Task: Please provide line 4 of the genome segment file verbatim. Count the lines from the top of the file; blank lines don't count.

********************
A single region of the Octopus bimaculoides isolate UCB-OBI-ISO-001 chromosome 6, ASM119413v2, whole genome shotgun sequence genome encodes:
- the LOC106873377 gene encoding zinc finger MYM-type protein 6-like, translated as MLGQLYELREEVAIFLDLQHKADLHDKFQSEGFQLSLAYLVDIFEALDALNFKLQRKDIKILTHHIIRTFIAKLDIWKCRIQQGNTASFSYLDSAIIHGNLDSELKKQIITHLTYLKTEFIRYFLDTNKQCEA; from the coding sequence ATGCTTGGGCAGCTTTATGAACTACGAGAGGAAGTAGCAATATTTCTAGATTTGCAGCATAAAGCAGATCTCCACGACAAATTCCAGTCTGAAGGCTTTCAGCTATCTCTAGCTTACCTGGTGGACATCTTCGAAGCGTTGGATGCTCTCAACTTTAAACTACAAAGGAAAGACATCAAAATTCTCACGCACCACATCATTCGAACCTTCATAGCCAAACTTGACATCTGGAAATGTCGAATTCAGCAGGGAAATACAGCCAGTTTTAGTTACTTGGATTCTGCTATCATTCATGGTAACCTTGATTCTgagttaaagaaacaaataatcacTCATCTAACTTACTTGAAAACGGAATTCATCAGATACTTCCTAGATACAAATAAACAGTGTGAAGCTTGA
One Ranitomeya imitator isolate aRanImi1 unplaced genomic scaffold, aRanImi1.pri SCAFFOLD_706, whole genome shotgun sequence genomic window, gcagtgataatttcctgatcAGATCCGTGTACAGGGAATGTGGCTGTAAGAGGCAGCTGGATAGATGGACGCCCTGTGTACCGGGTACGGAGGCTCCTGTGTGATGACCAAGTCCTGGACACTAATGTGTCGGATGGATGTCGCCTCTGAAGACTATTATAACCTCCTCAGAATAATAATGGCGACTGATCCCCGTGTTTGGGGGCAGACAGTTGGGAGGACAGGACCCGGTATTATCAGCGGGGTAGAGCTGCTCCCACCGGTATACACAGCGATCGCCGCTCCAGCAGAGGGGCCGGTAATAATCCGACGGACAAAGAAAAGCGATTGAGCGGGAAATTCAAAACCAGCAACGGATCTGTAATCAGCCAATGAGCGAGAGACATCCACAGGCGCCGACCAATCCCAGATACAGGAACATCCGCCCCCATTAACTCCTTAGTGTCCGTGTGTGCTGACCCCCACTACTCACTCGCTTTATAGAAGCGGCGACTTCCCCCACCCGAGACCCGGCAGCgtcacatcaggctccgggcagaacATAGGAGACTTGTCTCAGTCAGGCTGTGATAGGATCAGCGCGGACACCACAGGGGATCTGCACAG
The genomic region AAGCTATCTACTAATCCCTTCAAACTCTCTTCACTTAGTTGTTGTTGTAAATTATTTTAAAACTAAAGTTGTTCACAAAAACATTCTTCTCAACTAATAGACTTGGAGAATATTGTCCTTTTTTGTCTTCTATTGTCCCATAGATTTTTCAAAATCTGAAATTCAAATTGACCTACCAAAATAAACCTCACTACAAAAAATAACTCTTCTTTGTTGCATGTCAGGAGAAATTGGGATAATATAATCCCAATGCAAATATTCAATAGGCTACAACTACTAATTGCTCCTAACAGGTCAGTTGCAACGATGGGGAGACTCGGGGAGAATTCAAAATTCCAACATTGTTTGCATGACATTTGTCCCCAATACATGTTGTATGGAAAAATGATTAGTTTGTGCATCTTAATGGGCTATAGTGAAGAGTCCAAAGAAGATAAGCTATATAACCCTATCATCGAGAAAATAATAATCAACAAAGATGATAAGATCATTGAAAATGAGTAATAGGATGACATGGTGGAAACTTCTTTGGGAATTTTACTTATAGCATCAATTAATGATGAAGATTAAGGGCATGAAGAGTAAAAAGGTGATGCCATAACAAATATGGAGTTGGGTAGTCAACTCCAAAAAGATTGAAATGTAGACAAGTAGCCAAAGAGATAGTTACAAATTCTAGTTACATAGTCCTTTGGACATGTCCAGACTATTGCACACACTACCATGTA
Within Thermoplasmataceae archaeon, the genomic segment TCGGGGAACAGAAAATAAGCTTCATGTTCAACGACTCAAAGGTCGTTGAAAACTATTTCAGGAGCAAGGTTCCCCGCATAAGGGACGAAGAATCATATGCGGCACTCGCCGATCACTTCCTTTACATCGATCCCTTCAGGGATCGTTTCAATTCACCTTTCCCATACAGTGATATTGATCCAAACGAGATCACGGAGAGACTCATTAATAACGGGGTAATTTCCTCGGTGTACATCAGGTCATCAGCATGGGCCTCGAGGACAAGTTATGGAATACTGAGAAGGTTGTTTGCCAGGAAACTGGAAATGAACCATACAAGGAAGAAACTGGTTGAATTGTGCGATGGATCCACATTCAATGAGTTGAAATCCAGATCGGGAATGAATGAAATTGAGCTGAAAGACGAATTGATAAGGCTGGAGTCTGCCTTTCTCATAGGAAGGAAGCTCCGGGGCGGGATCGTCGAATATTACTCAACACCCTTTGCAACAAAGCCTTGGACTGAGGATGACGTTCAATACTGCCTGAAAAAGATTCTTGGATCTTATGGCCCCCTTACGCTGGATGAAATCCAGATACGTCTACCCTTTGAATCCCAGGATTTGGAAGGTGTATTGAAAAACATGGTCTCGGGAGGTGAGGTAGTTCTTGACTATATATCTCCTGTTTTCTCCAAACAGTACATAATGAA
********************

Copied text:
The genomic region AAGCTATCTACTAATCCCTTCAAACTCTCTTCACTTAGTTGTTGTTGTAAATTATTTTAAAACTAAAGTTGTTCACAAAAACATTCTTCTCAACTAATAGACTTGGAGAATATTGTCCTTTTTTGTCTTCTATTGTCCCATAGATTTTTCAAAATCTGAAATTCAAATTGACCTACCAAAATAAACCTCACTACAAAAAATAACTCTTCTTTGTTGCATGTCAGGAGAAATTGGGATAATATAATCCCAATGCAAATATTCAATAGGCTACAACTACTAATTGCTCCTAACAGGTCAGTTGCAACGATGGGGAGACTCGGGGAGAATTCAAAATTCCAACATTGTTTGCATGACATTTGTCCCCAATACATGTTGTATGGAAAAATGATTAGTTTGTGCATCTTAATGGGCTATAGTGAAGAGTCCAAAGAAGATAAGCTATATAACCCTATCATCGAGAAAATAATAATCAACAAAGATGATAAGATCATTGAAAATGAGTAATAGGATGACATGGTGGAAACTTCTTTGGGAATTTTACTTATAGCATCAATTAATGATGAAGATTAAGGGCATGAAGAGTAAAAAGGTGATGCCATAACAAATATGGAGTTGGGTAGTCAACTCCAAAAAGATTGAAATGTAGACAAGTAGCCAAAGAGATAGTTACAAATTCTAGTTACATAGTCCTTTGGACATGTCCAGACTATTGCACACACTACCATGTA